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Saturday 10 August 2019 – Psalm 139

To the leader. Of David. A Psalm.

1 O LORD, you have searched me and known me.
2 You know when I sit down and when I rise up; you discern my thoughts from far away.
3 You search out my path and my lying down, and are acquainted with all my ways.
4 Even before a word is on my tongue, O LORD, you know it completely.
5 You hem me in, behind and before, and lay your hand upon me.
6 Such knowledge is too wonderful for me; it is so high that I cannot attain it.
7 Where can I go from your spirit? Or where can I flee from your presence?
8 If I ascend to heaven, you are there; if I make my bed in Sheol, you are there.
9  If I take the wings of the morning and settle at the farthest limits of the sea,
10 even there your hand shall lead me, and your right hand shall hold me fast.
11 If I say, “Surely the darkness shall cover me, and the light around me become night,”
12 even the darkness is not dark to you; the night is as bright as the day, for darkness is as light to you.

The Psalms are the hymnbook of the people of the Bible. As such, here is a song of Adoration – a song that is a reminder of the nature of God. This is a song that acknowledges that God knows us better than we know ourselves; our inner drives and attitudes are known – and accepted by God. The song then describes a God who is always present with humanity; echoes of the parable of Jonah are heard in the words of vs 9 & 10 that celebrate a God who is to found “at the farthest limits of the sea”.  There is no place too distant, or too dark for God – Who is to be found everywhere.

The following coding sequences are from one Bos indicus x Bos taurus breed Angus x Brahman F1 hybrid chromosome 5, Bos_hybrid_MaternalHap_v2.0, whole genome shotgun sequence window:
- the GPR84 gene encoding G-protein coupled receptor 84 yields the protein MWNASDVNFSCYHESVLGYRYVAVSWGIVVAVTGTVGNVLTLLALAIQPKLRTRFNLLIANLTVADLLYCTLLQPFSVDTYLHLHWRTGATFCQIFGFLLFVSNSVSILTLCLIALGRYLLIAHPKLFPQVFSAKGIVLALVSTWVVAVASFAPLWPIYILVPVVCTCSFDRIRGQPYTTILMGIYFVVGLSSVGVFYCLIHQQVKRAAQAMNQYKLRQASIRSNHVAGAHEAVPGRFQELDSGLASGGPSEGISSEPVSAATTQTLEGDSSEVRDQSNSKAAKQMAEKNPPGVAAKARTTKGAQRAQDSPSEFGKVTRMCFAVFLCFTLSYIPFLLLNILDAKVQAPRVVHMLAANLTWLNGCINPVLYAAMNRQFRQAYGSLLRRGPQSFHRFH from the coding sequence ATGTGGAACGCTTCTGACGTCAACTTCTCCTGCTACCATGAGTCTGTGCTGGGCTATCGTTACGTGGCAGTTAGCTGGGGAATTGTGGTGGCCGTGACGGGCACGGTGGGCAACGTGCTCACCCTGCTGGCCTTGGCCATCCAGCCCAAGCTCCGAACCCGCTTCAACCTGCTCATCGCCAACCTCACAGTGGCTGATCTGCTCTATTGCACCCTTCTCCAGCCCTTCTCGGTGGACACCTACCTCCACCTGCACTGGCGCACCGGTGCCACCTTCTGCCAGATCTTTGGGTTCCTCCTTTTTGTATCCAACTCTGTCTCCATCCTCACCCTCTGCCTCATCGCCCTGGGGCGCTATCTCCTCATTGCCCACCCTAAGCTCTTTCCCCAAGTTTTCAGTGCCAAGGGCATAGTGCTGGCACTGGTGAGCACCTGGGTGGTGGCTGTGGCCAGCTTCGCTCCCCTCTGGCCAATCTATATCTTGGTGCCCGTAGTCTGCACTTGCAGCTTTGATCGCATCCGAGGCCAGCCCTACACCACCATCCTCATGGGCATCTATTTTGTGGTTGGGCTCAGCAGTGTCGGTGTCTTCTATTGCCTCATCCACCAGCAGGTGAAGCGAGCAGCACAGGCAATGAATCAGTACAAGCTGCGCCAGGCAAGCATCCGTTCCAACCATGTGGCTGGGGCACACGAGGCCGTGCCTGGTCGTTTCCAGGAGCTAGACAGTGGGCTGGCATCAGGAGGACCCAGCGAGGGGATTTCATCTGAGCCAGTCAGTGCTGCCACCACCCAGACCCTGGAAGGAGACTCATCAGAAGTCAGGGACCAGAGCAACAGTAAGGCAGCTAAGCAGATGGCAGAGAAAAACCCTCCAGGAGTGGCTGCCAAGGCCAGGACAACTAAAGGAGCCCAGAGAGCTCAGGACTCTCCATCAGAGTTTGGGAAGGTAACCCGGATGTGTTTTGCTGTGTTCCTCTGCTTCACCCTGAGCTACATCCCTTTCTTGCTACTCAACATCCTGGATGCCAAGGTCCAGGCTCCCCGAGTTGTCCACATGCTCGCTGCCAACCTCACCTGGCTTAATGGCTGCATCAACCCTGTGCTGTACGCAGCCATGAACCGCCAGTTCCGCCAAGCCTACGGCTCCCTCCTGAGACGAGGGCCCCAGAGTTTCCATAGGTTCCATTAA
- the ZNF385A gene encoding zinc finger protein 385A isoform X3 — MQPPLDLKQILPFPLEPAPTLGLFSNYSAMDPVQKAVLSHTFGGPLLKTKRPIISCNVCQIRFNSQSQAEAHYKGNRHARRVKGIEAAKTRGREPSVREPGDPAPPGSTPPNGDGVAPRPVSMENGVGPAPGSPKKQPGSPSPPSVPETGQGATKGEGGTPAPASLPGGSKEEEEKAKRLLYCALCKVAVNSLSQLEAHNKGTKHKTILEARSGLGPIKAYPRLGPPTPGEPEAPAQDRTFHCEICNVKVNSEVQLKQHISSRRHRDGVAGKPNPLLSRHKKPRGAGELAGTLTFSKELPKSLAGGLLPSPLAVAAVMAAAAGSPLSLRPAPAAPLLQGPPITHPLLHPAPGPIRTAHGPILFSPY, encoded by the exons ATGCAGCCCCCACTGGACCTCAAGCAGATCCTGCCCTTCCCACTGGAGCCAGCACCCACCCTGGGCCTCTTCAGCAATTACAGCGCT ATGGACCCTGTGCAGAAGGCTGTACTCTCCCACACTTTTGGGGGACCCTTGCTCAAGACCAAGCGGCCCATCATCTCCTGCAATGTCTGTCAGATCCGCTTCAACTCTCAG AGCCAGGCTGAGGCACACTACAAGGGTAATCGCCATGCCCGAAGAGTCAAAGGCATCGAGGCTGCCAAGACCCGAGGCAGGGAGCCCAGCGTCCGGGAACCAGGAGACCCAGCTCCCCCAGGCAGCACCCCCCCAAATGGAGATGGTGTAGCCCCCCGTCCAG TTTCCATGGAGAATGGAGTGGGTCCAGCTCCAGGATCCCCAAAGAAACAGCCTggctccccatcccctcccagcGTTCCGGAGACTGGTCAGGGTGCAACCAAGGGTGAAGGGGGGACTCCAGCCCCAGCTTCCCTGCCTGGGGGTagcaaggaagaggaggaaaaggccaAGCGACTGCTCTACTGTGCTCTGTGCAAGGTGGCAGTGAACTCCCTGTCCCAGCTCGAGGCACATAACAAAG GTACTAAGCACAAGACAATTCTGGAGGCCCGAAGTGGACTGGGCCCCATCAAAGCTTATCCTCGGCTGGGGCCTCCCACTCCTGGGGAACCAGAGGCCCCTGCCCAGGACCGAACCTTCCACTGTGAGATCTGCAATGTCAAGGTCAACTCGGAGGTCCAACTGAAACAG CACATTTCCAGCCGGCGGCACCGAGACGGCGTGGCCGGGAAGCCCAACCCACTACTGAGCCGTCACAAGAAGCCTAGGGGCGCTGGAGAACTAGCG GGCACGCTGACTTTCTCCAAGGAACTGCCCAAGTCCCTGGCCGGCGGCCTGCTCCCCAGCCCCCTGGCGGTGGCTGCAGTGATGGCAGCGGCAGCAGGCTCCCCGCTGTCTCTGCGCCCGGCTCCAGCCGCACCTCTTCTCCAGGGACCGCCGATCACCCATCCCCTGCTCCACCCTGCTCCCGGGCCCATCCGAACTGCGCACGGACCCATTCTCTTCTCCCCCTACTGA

Use this Psalm as a prayer for this weekend: a prayer of confidence in the all-encompassing love of God that reaches everyone…..everywhere.


Wide, wide as the ocean,

High as the Heaven above;
Deep, deep as the deepest sea is my Savior’s love.
I, though so unworthy, still am a child of His care;
For His Word teaches me that His love reaches me everywhere.

Charles A. Miles, 1914

Sixth Sunday after Trinity

37 The Church for Others

The Scripture passage for the day is drawn from Reuben Job and Norman Shawchuck, A Guide to Prayer for Ministers and other Servants, (Nashville, The Upper Room 1983), 231.

This reflection is from my own devotional exercises for the day.

“To comfort the afflicted and afflict the comfortable” Finley Peter Dunne (1867–1936)